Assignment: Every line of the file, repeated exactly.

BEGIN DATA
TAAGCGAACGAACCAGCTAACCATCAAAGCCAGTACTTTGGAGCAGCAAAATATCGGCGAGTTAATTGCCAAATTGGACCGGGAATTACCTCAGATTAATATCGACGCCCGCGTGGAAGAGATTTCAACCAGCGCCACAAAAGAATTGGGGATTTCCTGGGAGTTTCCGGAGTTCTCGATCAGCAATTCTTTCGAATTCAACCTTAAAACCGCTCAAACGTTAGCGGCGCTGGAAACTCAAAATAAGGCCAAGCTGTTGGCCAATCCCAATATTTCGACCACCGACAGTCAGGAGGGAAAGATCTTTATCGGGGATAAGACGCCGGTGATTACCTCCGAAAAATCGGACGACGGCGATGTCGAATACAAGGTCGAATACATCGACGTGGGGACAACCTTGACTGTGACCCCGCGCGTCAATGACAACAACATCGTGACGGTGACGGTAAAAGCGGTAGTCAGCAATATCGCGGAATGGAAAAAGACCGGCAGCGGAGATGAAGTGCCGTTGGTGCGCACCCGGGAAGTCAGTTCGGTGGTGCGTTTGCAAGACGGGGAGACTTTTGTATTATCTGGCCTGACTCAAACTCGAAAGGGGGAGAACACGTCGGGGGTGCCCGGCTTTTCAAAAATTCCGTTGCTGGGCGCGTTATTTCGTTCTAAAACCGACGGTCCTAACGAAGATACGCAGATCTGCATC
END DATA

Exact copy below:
TAAGCGAACGAACCAGCTAACCATCAAAGCCAGTACTTTGGAGCAGCAAAATATCGGCGAGTTAATTGCCAAATTGGACCGGGAATTACCTCAGATTAATATCGACGCCCGCGTGGAAGAGATTTCAACCAGCGCCACAAAAGAATTGGGGATTTCCTGGGAGTTTCCGGAGTTCTCGATCAGCAATTCTTTCGAATTCAACCTTAAAACCGCTCAAACGTTAGCGGCGCTGGAAACTCAAAATAAGGCCAAGCTGTTGGCCAATCCCAATATTTCGACCACCGACAGTCAGGAGGGAAAGATCTTTATCGGGGATAAGACGCCGGTGATTACCTCCGAAAAATCGGACGACGGCGATGTCGAATACAAGGTCGAATACATCGACGTGGGGACAACCTTGACTGTGACCCCGCGCGTCAATGACAACAACATCGTGACGGTGACGGTAAAAGCGGTAGTCAGCAATATCGCGGAATGGAAAAAGACCGGCAGCGGAGATGAAGTGCCGTTGGTGCGCACCCGGGAAGTCAGTTCGGTGGTGCGTTTGCAAGACGGGGAGACTTTTGTATTATCTGGCCTGACTCAAACTCGAAAGGGGGAGAACACGTCGGGGGTGCCCGGCTTTTCAAAAATTCCGTTGCTGGGCGCGTTATTTCGTTCTAAAACCGACGGTCCTAACGAAGATACGCAGATCTGCATC